The Rape of the Rose
Since the Industrial Revolution began in England in the late eighteenth century, it has brought suffering and anxiety to millions of working people as if to compensate for the bounty it produces in the form of cheap, mass-produced consumer goods. Much has been written in the last decades of the twentieth century about European and American exploitation of Third World populations in the quest for raw materials and markets. The Rape of the Rose shows the other side of the picture: how domestic industrial workers were exploited by the greedy upper classes who were mesmerized by the riches to be gained from industrialization and imperialism. The Napoleonic Wars, which form part of the background of the story, are shown to be only a further effect of the Industrial Revolution.
Olie of the earliest effects of the Industrial Revolution was the destruction of traditional cottage industries, with the concomitant breaking up of families. Men were thrown out of work, women and children were absorbed into the factories, while old people were sent to the workhouse or allowed to starve to death in their freezing hovels. The enclosure movement forced human beings off the land to make way for the sheep that would produce wool to feed the voracious machinery.
Glyn Hughes’s novel describes conditions that are not really much different from those of modern times. Human invention produces the potential for accumulation of
great wealth, which whets greed and leads to exploitation of labor. Men, women, and children are forced to compete against one another for existence, and traditional family values are lost forever. As the author suggests in a foreword to this engrossing novel:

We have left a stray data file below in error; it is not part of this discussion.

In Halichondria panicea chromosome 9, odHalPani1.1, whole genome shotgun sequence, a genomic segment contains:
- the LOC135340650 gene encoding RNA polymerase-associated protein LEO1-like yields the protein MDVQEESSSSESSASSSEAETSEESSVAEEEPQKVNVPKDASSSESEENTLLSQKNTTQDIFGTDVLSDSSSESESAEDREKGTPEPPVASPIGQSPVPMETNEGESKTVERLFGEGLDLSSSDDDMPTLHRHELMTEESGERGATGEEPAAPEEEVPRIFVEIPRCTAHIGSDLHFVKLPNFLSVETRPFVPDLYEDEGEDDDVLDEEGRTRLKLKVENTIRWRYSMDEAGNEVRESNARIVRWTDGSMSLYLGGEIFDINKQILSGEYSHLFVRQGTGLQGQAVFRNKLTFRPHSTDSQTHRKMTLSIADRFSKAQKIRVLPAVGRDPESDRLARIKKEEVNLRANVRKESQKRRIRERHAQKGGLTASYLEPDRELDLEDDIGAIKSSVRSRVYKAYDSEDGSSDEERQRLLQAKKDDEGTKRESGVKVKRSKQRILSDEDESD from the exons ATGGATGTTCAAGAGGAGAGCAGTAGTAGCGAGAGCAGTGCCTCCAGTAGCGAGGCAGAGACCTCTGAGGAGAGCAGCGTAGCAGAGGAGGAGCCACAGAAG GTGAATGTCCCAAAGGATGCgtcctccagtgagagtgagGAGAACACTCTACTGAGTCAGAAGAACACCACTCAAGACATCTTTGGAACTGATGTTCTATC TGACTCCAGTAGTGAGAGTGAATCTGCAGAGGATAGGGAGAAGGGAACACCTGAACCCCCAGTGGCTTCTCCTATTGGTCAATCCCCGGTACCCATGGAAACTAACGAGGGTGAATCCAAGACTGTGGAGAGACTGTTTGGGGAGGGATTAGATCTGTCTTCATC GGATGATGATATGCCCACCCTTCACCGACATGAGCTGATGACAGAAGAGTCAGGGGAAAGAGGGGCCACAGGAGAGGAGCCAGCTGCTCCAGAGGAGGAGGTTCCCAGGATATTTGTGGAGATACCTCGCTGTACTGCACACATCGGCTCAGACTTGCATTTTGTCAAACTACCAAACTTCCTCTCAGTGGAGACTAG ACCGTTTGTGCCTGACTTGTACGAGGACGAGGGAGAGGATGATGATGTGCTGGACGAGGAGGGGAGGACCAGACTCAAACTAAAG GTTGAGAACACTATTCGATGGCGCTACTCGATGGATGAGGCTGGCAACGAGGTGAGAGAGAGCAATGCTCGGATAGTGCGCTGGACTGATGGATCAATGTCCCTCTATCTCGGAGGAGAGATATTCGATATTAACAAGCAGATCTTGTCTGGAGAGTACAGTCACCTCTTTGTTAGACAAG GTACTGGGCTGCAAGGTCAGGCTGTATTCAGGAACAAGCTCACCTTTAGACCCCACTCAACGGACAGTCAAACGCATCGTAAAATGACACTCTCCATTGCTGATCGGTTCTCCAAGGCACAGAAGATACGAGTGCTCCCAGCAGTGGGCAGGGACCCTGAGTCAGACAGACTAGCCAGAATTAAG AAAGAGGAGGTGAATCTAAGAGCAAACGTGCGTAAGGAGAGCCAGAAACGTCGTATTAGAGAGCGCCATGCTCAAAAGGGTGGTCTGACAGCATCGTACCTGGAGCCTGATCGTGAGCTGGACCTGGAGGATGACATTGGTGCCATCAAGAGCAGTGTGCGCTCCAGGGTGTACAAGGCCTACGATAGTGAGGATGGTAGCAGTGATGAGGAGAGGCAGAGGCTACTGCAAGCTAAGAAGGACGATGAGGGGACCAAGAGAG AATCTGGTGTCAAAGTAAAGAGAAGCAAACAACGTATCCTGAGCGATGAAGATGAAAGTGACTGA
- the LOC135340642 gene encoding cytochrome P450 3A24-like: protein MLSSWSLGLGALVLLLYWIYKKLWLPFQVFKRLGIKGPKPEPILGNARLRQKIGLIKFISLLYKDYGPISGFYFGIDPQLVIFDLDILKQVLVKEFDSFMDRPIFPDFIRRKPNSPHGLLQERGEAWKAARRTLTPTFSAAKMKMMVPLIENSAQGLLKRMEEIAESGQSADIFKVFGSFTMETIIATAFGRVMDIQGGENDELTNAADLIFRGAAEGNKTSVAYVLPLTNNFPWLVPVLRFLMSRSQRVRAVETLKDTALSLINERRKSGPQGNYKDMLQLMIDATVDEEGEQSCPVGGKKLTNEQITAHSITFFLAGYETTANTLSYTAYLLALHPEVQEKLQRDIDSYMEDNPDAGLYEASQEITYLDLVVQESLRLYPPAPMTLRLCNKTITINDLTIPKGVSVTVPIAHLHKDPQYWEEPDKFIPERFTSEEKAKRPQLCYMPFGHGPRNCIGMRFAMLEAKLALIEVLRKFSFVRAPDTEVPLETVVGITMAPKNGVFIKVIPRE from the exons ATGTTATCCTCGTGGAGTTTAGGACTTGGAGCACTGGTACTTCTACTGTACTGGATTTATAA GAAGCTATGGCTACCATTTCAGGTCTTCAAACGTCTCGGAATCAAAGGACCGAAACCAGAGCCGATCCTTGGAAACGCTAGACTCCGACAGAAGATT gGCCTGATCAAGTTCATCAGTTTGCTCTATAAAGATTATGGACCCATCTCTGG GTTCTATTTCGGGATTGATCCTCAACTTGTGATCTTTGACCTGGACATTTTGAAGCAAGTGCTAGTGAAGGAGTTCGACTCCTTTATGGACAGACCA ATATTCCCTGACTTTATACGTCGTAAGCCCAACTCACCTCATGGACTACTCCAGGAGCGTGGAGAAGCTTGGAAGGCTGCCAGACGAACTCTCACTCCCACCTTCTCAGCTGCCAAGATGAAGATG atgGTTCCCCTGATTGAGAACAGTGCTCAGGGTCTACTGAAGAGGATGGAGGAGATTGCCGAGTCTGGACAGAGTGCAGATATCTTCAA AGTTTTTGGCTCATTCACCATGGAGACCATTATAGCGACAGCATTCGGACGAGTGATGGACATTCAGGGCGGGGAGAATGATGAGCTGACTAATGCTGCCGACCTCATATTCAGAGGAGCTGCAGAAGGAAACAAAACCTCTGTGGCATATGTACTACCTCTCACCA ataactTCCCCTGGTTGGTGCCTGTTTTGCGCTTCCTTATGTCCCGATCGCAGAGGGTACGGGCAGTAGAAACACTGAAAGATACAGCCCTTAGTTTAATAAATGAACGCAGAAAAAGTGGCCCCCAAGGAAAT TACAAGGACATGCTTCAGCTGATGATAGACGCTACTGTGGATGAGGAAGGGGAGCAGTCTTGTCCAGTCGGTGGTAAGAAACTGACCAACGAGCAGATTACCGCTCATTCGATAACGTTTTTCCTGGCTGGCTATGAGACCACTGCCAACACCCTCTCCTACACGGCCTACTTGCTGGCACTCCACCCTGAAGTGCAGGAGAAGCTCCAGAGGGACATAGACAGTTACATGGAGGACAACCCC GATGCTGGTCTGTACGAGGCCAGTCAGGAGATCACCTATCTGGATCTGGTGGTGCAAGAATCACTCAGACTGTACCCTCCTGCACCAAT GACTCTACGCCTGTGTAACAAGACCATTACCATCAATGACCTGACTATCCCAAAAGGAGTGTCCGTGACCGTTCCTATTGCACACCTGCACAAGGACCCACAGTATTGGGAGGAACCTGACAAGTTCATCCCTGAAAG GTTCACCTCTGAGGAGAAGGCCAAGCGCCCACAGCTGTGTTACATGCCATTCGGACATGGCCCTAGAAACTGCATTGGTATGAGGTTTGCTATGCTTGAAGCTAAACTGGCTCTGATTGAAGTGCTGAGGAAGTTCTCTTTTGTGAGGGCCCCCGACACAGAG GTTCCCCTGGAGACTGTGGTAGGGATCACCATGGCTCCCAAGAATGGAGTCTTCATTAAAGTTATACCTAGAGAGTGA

“As the modern world has shrunk, Cobbett’s enslaved Lancashire has removed itself a little further, to be out of sight. It now exists in countries reaching from South America to Africa and the Far East.”
The main theme of The Rape of the Rose is that machinery dehumanizes people. The novel illustrates the consequences. In the opening chapter, the hero Mor Greave encounters a carter driving a wagonload of children from a workhouse to a Yorkshire textile factory to be sold into virtual slavery.
The white face of a child was thrust to the gap. Mor could not at first tell what sex it was for it looked so frightened and demented, its features obliterated by dirt. Similar children, exhausted, stinking, bruised and bleeding from being tumbled about imprisoned in the cart and from fighting each other, crowded to the chink of light.
Living under such conditions, the children become like little animals. It seems a wonder that a spark of humanity survives in some of them-and they are the mothers and fathers of the next generation of factory slaves. The children end up in workhouses because their parents have been depraved by their inhuman working and living conditions or else have been killed in industrial accidents. Then the workhouses supply new bodies to fill up the factories.
Mor’s wife and both his sons work in the local textile mill. His older son, though only fifteen years old, has already been deformed by his servitude to the machines and suffers constant pain in his shrunken, twisted legs. Mor’s younger son, Edwin, displays the rebellious spirit of his father and as a result is constantly getting into trouble with the sadistic overseer. Through the eyes of Phoebe, Gideon, and Edwin Greave, readers see the interior of a more or less typical factory of the time, where women and children toil for twelve hours a day, six days a week, under the most brutal and dangerous working conditions. Exhausted, malnourished children often fall asleep on the job and are torn to pieces by the machines. All of this, Hughes implies, exists for the benefit of men such as Nicholas Horsfall, who have themselves become dehumanized in some mysterious way by the machinery that enriches them.
Mor finds himself in competition with his own family members and becoming increasingly dependent upon them for his livelihood, since the factory system of production is relentlessly making his traditional cottage...
(The entire section is 1699 words.)